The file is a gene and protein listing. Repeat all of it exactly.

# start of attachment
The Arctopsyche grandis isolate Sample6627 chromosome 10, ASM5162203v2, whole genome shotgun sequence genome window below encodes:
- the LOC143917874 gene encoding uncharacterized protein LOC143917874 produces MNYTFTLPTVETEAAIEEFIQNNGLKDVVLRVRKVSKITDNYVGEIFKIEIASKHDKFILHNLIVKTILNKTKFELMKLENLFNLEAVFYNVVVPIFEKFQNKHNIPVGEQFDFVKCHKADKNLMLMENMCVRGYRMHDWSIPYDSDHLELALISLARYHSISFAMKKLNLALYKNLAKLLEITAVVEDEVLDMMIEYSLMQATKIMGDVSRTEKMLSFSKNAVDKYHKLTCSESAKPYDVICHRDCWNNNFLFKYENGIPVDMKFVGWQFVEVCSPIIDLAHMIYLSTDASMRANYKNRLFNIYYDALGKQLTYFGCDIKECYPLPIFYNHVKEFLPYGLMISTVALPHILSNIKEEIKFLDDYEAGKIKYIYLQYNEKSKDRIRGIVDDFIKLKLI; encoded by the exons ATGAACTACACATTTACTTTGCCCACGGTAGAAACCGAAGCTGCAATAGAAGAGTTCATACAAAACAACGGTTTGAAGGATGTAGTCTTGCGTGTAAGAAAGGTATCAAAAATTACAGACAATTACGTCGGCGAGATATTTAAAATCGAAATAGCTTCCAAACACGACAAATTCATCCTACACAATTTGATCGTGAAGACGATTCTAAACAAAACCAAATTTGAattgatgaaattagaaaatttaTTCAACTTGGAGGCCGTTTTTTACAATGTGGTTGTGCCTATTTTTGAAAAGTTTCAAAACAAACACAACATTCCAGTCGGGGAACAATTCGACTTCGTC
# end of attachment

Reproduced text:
The Arctopsyche grandis isolate Sample6627 chromosome 10, ASM5162203v2, whole genome shotgun sequence genome window below encodes:
- the LOC143917874 gene encoding uncharacterized protein LOC143917874 produces MNYTFTLPTVETEAAIEEFIQNNGLKDVVLRVRKVSKITDNYVGEIFKIEIASKHDKFILHNLIVKTILNKTKFELMKLENLFNLEAVFYNVVVPIFEKFQNKHNIPVGEQFDFVKCHKADKNLMLMENMCVRGYRMHDWSIPYDSDHLELALISLARYHSISFAMKKLNLALYKNLAKLLEITAVVEDEVLDMMIEYSLMQATKIMGDVSRTEKMLSFSKNAVDKYHKLTCSESAKPYDVICHRDCWNNNFLFKYENGIPVDMKFVGWQFVEVCSPIIDLAHMIYLSTDASMRANYKNRLFNIYYDALGKQLTYFGCDIKECYPLPIFYNHVKEFLPYGLMISTVALPHILSNIKEEIKFLDDYEAGKIKYIYLQYNEKSKDRIRGIVDDFIKLKLI; encoded by the exons ATGAACTACACATTTACTTTGCCCACGGTAGAAACCGAAGCTGCAATAGAAGAGTTCATACAAAACAACGGTTTGAAGGATGTAGTCTTGCGTGTAAGAAAGGTATCAAAAATTACAGACAATTACGTCGGCGAGATATTTAAAATCGAAATAGCTTCCAAACACGACAAATTCATCCTACACAATTTGATCGTGAAGACGATTCTAAACAAAACCAAATTTGAattgatgaaattagaaaatttaTTCAACTTGGAGGCCGTTTTTTACAATGTGGTTGTGCCTATTTTTGAAAAGTTTCAAAACAAACACAACATTCCAGTCGGGGAACAATTCGACTTCGTC